Proton therapy: A miracle cure? | Bolt Burdon Kemp Proton therapy: A miracle cure? | Bolt Burdon Kemp

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Proton therapy: A miracle cure?

Life saving proton therapy has caught the attention of the media and been dubbed a “miracle cure for cancer.”  Proton therapy is a form of radiotherapy treatment where positively-charged protons are focused into beams and controlled by large particle accelerators.   Once the proton beams reach the cancer they damage the cell, which stop it from multiplying.  Other, more conventional, radiology treatments work on the same principles, with x-rays being used instead of protons.

Whilst there are a number of benefits to proton therapy treatment, the recent press coverage has not done justice to the NHS’ existing and effective range of cancer treatments.

The UK is praised as having one of the best healthcare systems in the world and is not unaware of the benefits of proton therapy.  In fact, the Proton Therapy Centre at the Clatterbridge Cancer Centre in Merseyside led the way by being the first hospital in the world to have its own cyclotron (a machine that generates proton beams), which has been used since 1989 to treat eye cancer. However, in more recent times the USA and other countries in Europe have developed proton therapy, by using high energy particle accelerators which makes it appropriate to treat forms of rare cancer.  The UK is scheduled to open proton centres with this technology in September 2018.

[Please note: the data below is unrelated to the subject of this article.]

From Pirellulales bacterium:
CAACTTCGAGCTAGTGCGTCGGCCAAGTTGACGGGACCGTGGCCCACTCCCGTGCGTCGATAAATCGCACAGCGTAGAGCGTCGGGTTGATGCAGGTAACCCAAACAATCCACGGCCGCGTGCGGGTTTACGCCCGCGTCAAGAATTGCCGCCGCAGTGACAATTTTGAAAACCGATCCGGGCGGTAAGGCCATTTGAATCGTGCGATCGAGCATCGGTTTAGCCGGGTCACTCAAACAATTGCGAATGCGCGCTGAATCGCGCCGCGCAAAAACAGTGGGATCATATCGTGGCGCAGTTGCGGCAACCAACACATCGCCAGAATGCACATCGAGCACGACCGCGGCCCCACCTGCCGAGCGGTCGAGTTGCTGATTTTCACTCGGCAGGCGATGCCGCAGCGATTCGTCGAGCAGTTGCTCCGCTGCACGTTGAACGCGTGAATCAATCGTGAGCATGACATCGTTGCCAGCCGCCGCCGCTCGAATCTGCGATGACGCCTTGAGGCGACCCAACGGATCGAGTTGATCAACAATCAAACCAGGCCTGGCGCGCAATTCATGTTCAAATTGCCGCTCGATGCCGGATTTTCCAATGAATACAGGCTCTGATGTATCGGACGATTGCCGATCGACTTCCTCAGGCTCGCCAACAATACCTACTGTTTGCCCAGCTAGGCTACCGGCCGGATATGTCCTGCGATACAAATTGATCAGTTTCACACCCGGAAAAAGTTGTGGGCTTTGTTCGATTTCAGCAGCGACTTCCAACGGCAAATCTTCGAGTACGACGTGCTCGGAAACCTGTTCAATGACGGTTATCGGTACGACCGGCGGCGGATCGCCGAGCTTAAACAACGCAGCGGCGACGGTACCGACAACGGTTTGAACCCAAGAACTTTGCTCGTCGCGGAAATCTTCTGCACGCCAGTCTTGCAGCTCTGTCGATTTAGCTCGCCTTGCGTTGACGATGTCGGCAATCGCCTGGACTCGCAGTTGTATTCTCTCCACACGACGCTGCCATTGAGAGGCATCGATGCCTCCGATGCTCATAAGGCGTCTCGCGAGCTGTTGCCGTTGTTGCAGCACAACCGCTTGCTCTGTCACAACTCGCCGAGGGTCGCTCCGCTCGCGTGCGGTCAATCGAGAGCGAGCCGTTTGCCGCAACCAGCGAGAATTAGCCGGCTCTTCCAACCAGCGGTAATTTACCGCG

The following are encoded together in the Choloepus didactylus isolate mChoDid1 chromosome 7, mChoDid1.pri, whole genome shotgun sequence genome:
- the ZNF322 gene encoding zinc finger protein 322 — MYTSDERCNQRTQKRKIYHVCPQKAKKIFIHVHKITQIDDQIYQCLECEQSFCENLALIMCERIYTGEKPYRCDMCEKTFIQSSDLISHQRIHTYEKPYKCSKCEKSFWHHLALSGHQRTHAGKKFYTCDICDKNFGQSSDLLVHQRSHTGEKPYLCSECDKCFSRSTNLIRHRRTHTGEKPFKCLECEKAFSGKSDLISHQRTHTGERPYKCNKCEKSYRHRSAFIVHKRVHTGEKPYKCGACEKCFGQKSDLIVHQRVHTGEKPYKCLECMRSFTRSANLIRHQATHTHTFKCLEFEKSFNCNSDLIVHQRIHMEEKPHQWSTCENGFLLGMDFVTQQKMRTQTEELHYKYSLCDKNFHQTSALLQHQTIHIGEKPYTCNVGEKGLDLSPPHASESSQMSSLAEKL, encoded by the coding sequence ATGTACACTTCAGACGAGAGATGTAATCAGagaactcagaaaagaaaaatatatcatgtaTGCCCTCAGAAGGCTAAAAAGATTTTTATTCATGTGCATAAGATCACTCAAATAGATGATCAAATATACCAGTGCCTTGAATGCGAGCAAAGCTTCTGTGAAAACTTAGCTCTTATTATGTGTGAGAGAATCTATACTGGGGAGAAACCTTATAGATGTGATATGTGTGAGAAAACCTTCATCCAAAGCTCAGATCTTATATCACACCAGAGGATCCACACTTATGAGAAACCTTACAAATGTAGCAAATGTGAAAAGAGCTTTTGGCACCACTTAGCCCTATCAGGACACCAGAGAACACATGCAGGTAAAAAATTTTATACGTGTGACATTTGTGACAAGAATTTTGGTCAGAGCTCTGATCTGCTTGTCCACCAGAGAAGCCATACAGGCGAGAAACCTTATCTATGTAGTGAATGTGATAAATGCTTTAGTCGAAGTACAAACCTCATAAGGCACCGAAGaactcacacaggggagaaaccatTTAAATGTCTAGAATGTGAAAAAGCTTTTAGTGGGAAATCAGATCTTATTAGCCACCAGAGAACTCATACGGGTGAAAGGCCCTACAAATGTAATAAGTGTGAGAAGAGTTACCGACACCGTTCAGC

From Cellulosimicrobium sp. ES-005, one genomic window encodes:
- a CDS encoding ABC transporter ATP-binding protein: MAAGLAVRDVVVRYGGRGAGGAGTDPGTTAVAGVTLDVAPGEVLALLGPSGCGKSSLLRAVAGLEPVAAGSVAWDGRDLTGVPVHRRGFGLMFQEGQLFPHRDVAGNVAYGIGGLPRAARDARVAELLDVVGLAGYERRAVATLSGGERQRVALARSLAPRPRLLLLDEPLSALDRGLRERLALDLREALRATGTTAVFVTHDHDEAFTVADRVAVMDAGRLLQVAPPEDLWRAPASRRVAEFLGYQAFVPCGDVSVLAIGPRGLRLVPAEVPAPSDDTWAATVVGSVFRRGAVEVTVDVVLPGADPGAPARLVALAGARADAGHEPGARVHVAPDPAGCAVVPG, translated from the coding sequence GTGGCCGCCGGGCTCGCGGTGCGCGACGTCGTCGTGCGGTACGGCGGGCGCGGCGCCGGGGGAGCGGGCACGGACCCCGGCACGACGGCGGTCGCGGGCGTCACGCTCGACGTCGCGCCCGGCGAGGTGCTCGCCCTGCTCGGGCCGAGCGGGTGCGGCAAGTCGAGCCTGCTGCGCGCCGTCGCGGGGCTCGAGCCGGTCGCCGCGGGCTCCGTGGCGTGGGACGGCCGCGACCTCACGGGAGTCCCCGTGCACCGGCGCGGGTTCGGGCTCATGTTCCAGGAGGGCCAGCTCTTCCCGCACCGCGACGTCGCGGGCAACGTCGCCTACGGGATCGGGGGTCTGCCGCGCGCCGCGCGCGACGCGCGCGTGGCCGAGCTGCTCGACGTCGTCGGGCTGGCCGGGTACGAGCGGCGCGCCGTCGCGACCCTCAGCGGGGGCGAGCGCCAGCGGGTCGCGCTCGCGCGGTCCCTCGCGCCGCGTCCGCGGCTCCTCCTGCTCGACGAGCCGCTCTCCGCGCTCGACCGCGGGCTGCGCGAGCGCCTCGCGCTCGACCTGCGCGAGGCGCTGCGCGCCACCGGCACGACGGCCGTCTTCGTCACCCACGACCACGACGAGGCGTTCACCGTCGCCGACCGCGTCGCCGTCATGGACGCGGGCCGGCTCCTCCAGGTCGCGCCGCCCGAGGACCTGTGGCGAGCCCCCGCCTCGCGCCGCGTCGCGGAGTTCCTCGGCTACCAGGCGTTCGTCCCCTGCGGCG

It is yet to be seen whether proton therapy possesses any long-term benefits over other x-ray treatment.  Data currently gathered is skewed by the fact that proton therapy is only conducted on ‘optimum’ candidates.   However, the nature of protons mean that once they have reached and damaged the cancerous cells, the beams stop and do not carry through to the tissue beyond.  Also, the concentrated nature of the proton beam makes it ideal for treating ‘hard to reach’ parts of the body.  This is not the case for x-rays, which continue beyond the targeted cells causing inevitable damage to surrounding tissue and healthy cells.   This can cause serious side effects. However, technological advances have meant that x-rays can be tailored to the size of the patient’s tumour and can even change according to a patient’s breathing pattern, thus minimising the damage caused to healthy tissue.

The main benefit of proton beam therapy over other treatment lies in it being seen as a ‘child friendly’ alternative by minimising the effect of radiation, which is particularly important when treating those at an early age.  Since 2008, the NHS has sent 370 patients abroad for proton therapy treatment, two-thirds of whom were children.  However this figure does not take into account the children who were eligible for the treatment but were too sick to travel.    These are the patients who will benefit from the UK’s new proton centres which are expected to treat 1500 patients per year, considerably more than the number of UK patients receiving the treatment now.

The media presents conventional radiation as a poor substitute.  However, this is not true: both are safe and effective but, as with any treatment, each is appropriate in different circumstances.   Introducing proton therapy to the UK should be seen as an exciting development, facilitating treatment to those with the rarest forms of cancer and enabling them to have the best possible chance of survival.

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